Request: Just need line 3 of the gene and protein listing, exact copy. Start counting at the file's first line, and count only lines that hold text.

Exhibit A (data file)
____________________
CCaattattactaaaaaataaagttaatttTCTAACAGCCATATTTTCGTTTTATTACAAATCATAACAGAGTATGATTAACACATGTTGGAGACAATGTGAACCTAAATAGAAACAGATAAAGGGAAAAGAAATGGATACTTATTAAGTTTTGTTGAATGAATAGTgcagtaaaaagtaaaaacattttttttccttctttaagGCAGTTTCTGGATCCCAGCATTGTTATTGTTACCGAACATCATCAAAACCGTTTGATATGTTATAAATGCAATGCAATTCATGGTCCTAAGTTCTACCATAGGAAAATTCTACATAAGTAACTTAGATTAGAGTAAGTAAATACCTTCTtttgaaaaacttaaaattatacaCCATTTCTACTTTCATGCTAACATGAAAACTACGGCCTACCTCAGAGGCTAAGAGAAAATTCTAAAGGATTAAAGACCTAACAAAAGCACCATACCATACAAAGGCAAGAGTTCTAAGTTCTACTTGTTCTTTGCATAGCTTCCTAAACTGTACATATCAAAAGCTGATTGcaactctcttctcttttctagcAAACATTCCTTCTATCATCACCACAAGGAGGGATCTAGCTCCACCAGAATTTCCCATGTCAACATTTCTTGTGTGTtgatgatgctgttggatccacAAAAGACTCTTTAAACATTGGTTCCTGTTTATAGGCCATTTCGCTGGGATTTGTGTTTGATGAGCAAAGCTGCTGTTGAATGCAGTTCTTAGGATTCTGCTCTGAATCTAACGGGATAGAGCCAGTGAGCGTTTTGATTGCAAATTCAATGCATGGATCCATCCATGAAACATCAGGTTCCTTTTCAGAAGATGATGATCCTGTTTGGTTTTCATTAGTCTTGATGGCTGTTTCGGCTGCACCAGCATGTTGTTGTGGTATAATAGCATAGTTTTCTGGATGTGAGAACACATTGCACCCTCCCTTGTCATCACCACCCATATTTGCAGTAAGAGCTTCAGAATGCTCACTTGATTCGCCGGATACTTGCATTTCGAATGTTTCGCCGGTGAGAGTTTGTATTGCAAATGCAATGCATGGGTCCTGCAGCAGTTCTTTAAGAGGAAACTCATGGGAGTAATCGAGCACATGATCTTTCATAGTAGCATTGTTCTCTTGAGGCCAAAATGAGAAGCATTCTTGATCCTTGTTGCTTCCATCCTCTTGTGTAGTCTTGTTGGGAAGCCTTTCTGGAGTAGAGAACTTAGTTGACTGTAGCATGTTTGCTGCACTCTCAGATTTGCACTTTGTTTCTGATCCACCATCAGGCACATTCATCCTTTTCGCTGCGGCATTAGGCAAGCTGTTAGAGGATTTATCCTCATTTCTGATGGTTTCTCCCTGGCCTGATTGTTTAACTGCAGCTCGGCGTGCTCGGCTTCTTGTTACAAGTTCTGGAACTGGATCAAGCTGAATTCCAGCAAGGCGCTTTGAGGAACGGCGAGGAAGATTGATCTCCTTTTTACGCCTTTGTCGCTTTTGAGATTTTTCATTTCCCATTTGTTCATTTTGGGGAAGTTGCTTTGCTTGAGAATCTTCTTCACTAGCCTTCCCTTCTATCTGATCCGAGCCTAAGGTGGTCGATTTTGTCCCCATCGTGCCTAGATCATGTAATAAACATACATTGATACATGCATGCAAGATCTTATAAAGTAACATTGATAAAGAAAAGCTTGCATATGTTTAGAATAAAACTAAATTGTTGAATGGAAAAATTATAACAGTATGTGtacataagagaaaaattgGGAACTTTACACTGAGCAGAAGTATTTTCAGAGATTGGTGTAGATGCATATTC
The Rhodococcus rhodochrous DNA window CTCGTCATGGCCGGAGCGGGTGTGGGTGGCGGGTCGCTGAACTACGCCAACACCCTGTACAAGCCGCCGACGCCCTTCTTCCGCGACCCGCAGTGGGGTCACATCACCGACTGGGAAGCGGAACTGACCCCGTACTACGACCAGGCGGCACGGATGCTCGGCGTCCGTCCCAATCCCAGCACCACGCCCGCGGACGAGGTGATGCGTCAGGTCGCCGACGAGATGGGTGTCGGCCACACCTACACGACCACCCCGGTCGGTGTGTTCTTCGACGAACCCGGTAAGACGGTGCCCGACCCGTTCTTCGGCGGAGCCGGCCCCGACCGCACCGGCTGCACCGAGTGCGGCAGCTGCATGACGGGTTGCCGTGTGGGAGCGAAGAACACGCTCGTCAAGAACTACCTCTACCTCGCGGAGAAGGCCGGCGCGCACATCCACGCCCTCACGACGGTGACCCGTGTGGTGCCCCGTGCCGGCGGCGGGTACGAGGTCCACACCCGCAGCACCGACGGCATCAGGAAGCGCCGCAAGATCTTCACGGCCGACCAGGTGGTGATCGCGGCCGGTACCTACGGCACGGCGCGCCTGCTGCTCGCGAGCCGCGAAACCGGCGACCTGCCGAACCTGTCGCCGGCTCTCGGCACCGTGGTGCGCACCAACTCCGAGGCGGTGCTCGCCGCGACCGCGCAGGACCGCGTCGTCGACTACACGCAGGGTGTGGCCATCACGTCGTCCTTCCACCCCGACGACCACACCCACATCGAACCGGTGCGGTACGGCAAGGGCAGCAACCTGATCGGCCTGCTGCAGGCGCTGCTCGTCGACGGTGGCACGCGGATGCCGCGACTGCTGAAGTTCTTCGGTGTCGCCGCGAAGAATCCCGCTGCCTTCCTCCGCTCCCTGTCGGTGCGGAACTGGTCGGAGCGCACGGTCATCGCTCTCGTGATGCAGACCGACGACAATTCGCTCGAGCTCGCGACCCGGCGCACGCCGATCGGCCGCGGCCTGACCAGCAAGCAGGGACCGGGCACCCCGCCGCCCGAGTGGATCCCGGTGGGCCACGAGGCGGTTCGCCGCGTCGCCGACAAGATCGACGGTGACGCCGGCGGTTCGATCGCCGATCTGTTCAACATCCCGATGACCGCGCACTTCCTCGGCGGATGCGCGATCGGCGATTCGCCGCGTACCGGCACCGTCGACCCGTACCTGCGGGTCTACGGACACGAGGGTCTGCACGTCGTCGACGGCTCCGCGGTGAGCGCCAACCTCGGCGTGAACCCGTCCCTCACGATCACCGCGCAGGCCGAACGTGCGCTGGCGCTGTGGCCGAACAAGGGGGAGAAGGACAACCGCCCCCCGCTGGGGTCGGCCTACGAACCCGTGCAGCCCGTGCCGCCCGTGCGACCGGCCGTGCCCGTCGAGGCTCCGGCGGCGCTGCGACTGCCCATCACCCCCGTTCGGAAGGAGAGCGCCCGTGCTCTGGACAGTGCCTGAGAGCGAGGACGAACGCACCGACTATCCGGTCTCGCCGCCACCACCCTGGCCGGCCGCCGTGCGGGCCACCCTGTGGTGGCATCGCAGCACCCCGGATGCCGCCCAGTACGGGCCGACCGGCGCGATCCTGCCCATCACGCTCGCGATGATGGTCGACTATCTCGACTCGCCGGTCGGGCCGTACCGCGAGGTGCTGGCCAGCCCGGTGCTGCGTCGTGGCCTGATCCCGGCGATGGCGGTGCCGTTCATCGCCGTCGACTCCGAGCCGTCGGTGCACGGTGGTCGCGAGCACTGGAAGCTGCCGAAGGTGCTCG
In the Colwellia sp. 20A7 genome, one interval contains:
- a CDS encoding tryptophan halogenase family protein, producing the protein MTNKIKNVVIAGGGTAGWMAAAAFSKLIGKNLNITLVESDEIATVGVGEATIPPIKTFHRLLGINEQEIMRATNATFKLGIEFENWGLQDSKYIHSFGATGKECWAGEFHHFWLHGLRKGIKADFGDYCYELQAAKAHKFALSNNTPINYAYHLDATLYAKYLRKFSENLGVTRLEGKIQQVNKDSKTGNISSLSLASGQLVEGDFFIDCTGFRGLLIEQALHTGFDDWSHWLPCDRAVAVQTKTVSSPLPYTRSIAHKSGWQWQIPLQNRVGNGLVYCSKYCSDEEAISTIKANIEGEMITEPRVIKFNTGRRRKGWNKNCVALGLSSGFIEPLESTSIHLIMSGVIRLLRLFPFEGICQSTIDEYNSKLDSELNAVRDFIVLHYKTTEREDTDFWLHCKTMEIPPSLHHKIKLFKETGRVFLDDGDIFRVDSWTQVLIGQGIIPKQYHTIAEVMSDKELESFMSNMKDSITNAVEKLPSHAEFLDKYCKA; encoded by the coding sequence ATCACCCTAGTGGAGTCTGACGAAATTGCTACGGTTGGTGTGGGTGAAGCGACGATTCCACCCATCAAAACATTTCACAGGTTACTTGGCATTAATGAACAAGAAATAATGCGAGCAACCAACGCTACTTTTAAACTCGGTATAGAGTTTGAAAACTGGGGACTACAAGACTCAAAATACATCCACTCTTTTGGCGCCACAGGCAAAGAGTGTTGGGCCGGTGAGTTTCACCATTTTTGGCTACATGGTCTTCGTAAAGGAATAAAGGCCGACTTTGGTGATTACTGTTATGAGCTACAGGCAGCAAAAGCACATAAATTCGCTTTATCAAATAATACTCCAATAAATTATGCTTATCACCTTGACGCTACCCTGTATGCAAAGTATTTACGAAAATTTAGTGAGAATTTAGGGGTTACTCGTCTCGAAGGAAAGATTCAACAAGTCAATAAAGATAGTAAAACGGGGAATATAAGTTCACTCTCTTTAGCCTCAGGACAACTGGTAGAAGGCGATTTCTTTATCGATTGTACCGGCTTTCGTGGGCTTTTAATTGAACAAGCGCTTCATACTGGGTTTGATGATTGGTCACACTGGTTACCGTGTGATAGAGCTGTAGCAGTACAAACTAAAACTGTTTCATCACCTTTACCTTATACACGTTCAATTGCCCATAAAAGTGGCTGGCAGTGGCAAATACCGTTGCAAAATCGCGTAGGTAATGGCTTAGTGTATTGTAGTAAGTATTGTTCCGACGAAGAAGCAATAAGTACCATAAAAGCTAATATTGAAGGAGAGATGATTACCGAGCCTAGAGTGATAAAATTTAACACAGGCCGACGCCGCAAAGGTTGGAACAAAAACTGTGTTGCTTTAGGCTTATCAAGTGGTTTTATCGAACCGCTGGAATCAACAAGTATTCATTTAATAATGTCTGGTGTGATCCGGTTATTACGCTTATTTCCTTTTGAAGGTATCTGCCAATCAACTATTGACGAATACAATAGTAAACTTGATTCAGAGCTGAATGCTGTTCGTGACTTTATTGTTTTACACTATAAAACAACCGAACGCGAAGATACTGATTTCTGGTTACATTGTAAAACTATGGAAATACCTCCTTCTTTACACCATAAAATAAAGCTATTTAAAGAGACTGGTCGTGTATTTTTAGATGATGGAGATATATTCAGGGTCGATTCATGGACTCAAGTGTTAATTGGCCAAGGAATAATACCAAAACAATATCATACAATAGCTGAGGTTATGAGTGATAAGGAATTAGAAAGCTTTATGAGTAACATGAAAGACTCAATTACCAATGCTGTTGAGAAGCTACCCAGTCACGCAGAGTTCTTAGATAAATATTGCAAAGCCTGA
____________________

In the Colwellia sp. 20A7 genome, one interval contains: